Eudora Welty as a young girl in Jackson, Mississippi, around 1916, riding a bicycle on a hedge-lined sidewalk in a lacy dress, a hair bow, and Mary-Jane shoes.


Eudora Welty was born on April 13, 1909, in Jackson, Mississippi. From her father, Christian, she inherited a “love for all instruments that instruct and fascinate”—like telescopes, radios, and cameras—while her mother, Chestina, passed down her passion for reading, writing, and gardening. With her younger brothers Edward and Walter, Welty shared bonds of devotion, camaraderie, and humor. Growing up in a home that nourished curiosity and close relationships put Welty on a path to become an acclaimed photographer, an avid gardener, and one of America’s most notable writers.

College Years


Welty graduated high school at age 16 in 1925. Following an “al fresco” graduation party in the Welty garden, she attended Mississippi State College for Women (now Mississippi University for Women) and received her bachelor’s degree from the University of Wisconsin. Drawn to the vibrant theater, art, and literary scene in New York City, she enrolled in graduate study at the Columbia University School of Business. Life in New York thrilled the aspiring writer, but it was not to last. In 1931, the sudden death of her father, in the midst of the Great Depression, brought Welty back home to tend to her family and find work. 

Eudora Welty around age twenty in a cloche hat, geometric patterned blouse, and matching trimmed blazer, holding a letter in an envelope.

Gaining Recognition

Eudora Welty in her mid-twenties sitting in a grassy field and smiling in a 1930s pin-striped skirt suit and white collared blouse.


A job with the Works Progress Administration sent Welty throughout Mississippi. As she traveled, she took photographs. Her images of rural life were soon exhibited in New York, but were not published as she had hoped. Her first publication was instead a short story, “Death of a Traveling Salesman,” in 1936. Her first book was published five years later, ushering in an era of prolific writing and critical acclaim.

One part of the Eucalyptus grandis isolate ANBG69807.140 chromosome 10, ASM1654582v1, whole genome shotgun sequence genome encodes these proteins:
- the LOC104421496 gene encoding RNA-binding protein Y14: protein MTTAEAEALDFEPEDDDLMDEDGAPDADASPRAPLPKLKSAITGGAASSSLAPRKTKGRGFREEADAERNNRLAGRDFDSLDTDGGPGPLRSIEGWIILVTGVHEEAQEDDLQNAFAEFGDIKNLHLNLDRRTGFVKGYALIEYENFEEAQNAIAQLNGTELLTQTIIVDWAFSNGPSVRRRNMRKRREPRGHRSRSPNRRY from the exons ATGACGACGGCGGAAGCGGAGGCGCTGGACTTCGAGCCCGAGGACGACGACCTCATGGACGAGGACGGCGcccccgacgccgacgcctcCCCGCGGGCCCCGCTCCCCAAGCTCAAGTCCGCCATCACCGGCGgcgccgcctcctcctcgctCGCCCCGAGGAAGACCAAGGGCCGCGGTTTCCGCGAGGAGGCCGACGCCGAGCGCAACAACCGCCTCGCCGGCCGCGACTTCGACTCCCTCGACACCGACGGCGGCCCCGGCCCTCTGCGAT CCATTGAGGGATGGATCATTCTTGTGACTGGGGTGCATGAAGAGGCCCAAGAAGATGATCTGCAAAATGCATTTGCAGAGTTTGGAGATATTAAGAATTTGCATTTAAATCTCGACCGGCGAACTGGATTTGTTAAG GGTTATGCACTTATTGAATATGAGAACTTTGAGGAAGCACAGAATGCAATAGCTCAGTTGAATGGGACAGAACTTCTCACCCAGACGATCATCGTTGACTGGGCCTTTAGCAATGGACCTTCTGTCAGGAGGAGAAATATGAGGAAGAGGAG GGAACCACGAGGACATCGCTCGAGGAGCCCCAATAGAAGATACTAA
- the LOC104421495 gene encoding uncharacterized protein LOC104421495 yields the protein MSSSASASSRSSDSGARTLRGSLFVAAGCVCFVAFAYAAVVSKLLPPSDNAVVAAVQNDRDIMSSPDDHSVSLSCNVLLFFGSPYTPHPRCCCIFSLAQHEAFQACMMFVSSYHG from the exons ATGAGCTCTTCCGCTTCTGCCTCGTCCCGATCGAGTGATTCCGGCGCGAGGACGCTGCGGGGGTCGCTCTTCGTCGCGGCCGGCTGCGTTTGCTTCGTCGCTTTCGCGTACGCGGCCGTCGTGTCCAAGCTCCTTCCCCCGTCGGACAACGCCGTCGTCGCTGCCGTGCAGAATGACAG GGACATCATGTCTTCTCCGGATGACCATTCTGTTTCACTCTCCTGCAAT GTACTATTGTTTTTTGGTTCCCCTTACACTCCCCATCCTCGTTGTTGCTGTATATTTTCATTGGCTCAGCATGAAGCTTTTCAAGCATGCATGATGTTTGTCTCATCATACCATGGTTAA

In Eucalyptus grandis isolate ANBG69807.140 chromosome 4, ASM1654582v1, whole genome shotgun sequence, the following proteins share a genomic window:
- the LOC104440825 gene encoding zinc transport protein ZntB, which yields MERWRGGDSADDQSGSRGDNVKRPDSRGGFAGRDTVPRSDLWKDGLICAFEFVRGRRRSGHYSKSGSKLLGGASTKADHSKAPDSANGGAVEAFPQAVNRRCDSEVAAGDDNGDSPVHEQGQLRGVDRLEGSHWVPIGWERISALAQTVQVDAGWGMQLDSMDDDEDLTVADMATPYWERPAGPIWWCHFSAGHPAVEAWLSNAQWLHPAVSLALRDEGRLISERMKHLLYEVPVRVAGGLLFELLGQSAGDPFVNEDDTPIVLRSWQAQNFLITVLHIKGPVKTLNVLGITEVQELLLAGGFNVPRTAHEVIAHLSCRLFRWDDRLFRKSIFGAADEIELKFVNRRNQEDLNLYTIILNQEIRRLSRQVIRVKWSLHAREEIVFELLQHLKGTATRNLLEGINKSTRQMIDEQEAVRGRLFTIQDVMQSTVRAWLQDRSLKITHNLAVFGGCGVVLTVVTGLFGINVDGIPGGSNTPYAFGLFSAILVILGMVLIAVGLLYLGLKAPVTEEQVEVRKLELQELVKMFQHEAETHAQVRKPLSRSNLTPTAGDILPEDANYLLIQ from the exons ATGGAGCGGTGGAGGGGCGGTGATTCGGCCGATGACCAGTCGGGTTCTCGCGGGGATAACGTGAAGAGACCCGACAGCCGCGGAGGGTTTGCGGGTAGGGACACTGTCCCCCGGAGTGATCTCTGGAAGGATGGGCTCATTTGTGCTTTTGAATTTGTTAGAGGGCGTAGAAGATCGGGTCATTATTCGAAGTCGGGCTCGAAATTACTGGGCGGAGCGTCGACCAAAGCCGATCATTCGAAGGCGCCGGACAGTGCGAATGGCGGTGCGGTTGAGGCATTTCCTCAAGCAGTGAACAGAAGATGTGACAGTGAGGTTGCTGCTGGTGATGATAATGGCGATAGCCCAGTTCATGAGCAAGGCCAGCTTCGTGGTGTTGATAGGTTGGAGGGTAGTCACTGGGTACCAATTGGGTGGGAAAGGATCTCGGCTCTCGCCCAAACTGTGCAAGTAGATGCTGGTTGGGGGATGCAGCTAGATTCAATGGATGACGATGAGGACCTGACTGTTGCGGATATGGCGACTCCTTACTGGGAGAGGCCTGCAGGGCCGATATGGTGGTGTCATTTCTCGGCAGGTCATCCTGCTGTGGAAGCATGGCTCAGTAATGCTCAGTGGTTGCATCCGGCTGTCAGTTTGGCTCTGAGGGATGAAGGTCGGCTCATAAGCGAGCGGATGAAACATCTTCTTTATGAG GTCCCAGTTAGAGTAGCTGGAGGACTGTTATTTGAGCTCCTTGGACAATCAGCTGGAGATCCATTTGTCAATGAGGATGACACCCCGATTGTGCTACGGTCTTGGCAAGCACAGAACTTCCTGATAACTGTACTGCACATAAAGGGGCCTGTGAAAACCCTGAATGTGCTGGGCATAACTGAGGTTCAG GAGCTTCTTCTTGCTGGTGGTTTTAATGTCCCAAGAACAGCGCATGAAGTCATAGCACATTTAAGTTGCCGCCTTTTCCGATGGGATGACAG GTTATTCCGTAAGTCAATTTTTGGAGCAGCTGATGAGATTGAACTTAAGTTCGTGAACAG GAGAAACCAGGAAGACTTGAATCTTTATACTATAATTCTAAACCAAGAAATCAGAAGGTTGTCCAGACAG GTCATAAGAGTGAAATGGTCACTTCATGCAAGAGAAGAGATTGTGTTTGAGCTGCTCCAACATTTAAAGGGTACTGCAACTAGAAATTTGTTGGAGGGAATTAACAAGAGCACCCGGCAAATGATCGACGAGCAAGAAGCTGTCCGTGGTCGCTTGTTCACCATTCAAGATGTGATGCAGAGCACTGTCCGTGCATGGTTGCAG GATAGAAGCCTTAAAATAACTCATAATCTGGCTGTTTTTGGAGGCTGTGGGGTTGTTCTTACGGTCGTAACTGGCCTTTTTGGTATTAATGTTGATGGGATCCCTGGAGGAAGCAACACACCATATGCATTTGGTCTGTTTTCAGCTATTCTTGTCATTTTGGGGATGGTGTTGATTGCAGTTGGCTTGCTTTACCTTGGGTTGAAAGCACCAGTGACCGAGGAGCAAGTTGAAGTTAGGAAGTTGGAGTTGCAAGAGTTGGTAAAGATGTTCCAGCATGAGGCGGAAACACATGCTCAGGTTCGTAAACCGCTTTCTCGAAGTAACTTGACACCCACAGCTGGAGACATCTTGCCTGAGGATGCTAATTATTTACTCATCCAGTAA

Golden (Apple) Years


A Curtain of Green, "The Robber Bridegroom", The Wide Net, Delta Wedding, and The Golden Apples were among the works published from the mid-1930s through 1940s. During these years, Welty often worked alongside her mother in the garden for a much-needed break from writing and solace from worries of war. With dear friends and family members away in service, she focused on gardening, writing, and reviewing books. After World War II, Welty traveled to Europe herself on a Guggenheim Fellowship, writing even more—until tragedy struck her family once again.

Author Eudora Welty sitting on her bed in a blouse and striped slacks, surrounded by papers and a typewriter, reading a manuscript, with one hand resting on her head.

Award of a Lifetime

Author Eudora Welty in her later years, seated indoors and laughing, in a dress and blazer.


As her mother’s health and vision failed, Welty’s time was increasingly devoted to caregiving. For nearly a decade, she was unable to concentrate on writing. In 1966, Welty suffered the loss of her mother, followed by her brother Edward within the same week. Though emotionally devastating, the loss also freed her to write again. Soon, Welty published two novels: Losing Battles and The Optimist’s Daughter, for which she was awarded the Pulitzer Prize. Welty was the first living author to be included in the Library of America series. She died on July 23, 2001, at the age of 92.

The Eudora Welty Collection

Research the most extensive collection of Eudora Welty materials in the world. The Eudora Welty Collection is managed, housed, and made available for research by the Mississippi Department of Archives and History at the William F. Winter Archives and History Building in Jackson, Mississippi. With materials dating from 1882 to 2001, the collection includes manuscripts, correspondence, photographs, negatives, drawings, film and video footage, essays, reviews, ephemera, awards and honors. It is one of the most varied literary collections in the United States.


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